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Biochemistry and Molecular Biology  |   January 2010
Association of Neovascular Age-Related Macular Degeneration with Specific Gene Expression Patterns in Peripheral White Blood Cells
Author Affiliations & Notes
  • Michal Lederman
    From the Department of Ophthalmology, Hadassah-Hebrew University Medical Center and The Hebrew University School of Medicine, Jerusalem, Israel.
  • Avraham Weiss
    From the Department of Ophthalmology, Hadassah-Hebrew University Medical Center and The Hebrew University School of Medicine, Jerusalem, Israel.
  • Itay Chowers
    From the Department of Ophthalmology, Hadassah-Hebrew University Medical Center and The Hebrew University School of Medicine, Jerusalem, Israel.
  • Corresponding author: Itay Chowers, Department of Ophthalmology, Hadassah-Hebrew University Medical Center, PO Box 12000, Jerusalem 91120, Israel; chowers@hadassah.org.il
  • Footnotes
    2  These authors contributed equally to the work presented here and should therefore be regarded as equivalent authors.
Investigative Ophthalmology & Visual Science January 2010, Vol.51, 53-58. doi:10.1167/iovs.08-3019
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      Michal Lederman, Avraham Weiss, Itay Chowers; Association of Neovascular Age-Related Macular Degeneration with Specific Gene Expression Patterns in Peripheral White Blood Cells. Invest. Ophthalmol. Vis. Sci. 2010;51(1):53-58. doi: 10.1167/iovs.08-3019.

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Abstract

Purpose.: Inflammation probably plays a major role in the pathogenesis of age-related macular degeneration (AMD). The authors evaluated whether AMD is associated with gene expression patterns in white blood cells (WBCs) and whether such a pattern may serve as a biomarker for the disease.

Methods.: Microarray analysis of gene expression in peripheral WBCs was performed on patients with neovascular AMD (NVAMD; n = 16) and controls (n = 16). Results were validated using quantitative real-time RT-PCR (QPCR) on another set of patients (n = 14) and controls (n = 16), respectively. QPCR findings were evaluated using receiver operator characteristic (ROC) curves and correlated with genotyping for the major risk single nucleotide polymorphisms (SNPs) for AMD in the genes for complement factor H and LOC387715.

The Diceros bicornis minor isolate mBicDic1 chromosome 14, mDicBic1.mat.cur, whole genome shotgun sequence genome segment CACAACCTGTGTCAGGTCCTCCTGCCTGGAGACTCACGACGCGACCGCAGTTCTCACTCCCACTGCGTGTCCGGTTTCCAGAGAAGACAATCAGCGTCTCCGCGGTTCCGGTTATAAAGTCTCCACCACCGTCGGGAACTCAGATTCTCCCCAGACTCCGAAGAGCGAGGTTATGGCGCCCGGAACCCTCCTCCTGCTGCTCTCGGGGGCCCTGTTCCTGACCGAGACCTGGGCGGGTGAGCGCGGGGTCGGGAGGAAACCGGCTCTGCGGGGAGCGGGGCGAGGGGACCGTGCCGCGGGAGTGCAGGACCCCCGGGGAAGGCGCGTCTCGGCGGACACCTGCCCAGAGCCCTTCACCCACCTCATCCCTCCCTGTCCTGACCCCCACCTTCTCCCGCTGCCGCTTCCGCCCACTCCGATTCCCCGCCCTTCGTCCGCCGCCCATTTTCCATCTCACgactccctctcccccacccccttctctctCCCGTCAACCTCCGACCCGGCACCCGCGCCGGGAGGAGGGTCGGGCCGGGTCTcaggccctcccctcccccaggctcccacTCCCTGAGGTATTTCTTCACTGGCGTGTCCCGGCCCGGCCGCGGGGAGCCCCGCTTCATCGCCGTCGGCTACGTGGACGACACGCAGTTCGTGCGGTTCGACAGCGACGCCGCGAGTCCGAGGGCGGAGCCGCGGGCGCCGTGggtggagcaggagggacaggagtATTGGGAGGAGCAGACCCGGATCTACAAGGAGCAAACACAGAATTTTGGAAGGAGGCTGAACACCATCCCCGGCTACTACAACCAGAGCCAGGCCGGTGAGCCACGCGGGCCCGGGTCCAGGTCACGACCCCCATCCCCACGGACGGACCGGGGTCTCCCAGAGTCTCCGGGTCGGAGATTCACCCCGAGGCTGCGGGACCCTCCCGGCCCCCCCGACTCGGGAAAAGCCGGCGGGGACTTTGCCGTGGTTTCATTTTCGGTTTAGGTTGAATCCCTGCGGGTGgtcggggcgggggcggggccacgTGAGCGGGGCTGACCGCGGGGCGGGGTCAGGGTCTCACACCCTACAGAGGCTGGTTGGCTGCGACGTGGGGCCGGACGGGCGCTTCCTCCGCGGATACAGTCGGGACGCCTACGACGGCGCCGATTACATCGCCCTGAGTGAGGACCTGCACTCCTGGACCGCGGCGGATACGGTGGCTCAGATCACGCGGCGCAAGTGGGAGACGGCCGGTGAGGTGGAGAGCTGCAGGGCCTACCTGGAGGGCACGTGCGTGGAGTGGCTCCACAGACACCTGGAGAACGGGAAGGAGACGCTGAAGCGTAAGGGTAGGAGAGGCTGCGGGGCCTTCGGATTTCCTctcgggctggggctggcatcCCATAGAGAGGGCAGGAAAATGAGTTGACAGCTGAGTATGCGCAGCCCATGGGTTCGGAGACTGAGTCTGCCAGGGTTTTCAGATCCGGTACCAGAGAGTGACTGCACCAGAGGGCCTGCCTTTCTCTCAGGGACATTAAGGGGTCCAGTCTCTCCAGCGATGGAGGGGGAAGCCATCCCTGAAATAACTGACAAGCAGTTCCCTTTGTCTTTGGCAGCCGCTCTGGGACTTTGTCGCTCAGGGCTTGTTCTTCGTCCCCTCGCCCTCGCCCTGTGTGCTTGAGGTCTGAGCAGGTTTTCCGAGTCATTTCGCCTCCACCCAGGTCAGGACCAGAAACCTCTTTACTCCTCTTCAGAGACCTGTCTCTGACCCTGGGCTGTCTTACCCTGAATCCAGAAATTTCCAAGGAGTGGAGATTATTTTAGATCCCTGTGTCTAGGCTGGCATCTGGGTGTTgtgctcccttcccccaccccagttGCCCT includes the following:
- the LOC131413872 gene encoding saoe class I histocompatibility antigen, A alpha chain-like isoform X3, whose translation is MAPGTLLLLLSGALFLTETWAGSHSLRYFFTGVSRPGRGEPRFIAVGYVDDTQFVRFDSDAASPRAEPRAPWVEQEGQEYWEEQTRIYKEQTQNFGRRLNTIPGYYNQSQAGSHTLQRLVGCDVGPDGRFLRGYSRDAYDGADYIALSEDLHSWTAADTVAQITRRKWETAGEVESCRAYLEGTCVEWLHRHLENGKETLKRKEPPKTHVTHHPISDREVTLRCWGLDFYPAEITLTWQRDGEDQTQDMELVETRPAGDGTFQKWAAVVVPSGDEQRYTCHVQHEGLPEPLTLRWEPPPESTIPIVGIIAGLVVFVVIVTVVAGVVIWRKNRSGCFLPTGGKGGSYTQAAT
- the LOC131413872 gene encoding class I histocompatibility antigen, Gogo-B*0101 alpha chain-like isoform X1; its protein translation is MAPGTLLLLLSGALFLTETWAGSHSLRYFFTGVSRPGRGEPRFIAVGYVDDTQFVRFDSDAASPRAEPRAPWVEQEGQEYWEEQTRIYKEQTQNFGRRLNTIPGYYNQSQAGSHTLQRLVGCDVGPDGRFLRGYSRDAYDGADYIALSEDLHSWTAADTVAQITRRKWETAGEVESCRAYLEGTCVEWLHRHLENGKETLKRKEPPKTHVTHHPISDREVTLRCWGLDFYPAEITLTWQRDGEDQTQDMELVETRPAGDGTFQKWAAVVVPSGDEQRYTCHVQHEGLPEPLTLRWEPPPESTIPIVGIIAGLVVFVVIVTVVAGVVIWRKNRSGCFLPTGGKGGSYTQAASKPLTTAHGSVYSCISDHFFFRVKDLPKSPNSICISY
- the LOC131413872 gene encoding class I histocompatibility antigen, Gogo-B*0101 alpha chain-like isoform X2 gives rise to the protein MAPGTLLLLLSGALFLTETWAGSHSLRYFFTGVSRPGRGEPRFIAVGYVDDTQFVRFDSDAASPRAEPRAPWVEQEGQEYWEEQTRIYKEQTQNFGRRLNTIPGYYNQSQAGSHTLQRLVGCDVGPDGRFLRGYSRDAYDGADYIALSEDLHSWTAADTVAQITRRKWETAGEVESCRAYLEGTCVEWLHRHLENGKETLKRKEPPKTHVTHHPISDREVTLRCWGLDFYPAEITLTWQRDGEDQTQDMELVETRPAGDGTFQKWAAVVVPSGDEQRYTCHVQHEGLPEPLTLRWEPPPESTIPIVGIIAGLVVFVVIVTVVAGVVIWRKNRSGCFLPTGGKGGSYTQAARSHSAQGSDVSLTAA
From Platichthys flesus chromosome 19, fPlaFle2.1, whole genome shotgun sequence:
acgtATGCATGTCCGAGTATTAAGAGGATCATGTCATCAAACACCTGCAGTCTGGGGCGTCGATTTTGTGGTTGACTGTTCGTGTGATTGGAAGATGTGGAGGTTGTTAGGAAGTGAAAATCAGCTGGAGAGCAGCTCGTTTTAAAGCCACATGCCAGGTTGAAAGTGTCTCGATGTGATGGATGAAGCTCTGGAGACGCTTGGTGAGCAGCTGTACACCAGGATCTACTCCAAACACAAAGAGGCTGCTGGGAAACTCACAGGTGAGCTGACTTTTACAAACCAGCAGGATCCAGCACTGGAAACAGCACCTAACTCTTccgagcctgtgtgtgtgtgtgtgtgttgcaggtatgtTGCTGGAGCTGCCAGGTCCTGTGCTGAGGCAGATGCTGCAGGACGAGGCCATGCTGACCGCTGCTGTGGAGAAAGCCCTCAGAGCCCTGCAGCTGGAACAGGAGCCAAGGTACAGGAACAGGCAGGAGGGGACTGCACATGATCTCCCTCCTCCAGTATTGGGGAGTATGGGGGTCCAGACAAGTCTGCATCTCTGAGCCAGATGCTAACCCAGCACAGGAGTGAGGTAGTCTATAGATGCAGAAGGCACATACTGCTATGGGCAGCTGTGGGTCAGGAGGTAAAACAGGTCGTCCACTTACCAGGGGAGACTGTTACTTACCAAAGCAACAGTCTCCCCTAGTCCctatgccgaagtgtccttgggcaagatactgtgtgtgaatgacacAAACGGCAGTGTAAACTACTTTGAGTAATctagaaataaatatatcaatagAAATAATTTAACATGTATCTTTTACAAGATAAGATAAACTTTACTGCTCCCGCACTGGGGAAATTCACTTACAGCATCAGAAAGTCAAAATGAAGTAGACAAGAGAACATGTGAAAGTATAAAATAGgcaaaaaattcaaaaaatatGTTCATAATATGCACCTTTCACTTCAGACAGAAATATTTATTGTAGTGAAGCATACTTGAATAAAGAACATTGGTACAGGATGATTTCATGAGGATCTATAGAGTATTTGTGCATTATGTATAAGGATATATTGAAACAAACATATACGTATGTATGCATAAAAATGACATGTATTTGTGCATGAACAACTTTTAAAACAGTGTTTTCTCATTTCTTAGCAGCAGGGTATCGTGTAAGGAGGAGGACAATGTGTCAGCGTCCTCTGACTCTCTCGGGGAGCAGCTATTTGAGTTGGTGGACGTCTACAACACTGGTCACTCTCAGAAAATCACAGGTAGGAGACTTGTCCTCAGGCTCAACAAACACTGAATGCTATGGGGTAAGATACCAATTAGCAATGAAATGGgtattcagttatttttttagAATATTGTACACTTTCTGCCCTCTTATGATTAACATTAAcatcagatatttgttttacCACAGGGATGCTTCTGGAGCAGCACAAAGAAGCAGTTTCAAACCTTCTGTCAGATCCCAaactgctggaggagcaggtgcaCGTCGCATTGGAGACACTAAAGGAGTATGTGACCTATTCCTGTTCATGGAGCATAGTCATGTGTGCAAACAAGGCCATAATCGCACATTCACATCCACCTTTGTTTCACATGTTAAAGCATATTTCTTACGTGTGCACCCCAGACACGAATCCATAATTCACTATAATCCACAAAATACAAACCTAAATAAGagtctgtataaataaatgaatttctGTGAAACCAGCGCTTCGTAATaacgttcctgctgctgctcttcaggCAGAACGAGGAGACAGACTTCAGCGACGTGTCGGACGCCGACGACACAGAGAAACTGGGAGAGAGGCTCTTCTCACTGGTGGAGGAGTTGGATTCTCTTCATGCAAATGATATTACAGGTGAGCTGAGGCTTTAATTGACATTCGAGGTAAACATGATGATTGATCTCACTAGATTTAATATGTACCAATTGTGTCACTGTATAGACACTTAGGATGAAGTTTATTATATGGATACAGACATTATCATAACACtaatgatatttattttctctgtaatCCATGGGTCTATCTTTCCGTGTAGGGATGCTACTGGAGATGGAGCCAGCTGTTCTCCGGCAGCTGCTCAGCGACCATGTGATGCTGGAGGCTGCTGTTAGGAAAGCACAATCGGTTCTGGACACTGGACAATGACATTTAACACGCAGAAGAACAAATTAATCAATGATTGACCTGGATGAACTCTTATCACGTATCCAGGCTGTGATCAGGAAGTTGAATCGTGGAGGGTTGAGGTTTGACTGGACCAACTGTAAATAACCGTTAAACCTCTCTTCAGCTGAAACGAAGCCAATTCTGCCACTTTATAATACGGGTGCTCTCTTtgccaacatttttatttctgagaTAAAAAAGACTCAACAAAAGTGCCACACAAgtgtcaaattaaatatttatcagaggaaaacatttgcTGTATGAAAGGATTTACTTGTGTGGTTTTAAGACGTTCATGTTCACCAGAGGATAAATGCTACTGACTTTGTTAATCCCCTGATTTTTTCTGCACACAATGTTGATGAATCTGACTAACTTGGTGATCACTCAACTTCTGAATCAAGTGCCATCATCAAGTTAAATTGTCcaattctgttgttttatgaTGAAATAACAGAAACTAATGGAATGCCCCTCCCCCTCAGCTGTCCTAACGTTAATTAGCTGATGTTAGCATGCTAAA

Results.: NVAMD-associated expression was identified for eight sequences (false discovery rate [FDR] = 0%) and 167 sequences (FDR = 10%), respectively. There was an enrichment of genes involved in antigen presentation among the AMD-associated genes (P = 0.0029). QPCR confirmed increased expression (1.6- to 4.3-fold) of four genes (HSPA8, IGHG1, ANXA5, VKORC1) in association with NVAMD (P = 0.02–0.0002). Area under the curve for these genes according to ROC analysis ranged from 0.776 to 0.815. Gene expression was not associated with genotyping for risk SNPs or WBC counts.

Conclusions.: NVAMD is associated with altered gene expression in peripheral WBCs that is not underlined by the major risk SNPs for the disease. Such altered expression may potentially serve as a biomarker for the disease. These data support the involvement of systemic immune response in the pathogenesis of AMD.

Multiple types of evidence implicate both systemic and local inflammation in the pathogenesis of age-related macular degeneration (AMD). Among the evidence suggesting local inflammation in AMD are the presence of inflammatory mediators in drusen 1,2 and the presence of macrophages in the choroid of eyes affected by AMD. 3,4 Involvement of systemic inflammation in the disease is reflected by association of single nucleotide polymorphisms (SNPs) in complement components such as factor H, C3, C2, and B factor and SNPs in a chemokine receptor and, potentially, Toll-like recep-tor-3. 513 Furthermore, antiretinal autoantibodies are present in the sera of patients with AMD, 1416 and altered plasma levels of inflammatory markers such as C-reactive peptide and complement components may also be associated with AMD. 1719 In addition, perturbed macrophage function is thought to lead to the development of features resembling AMD in mice strains deficient in chemokine receptors or their ligands. 20,21 Macrophages can also modulate the development of neovascularization in mice models of laser-induced choroidal neovascularization. 2224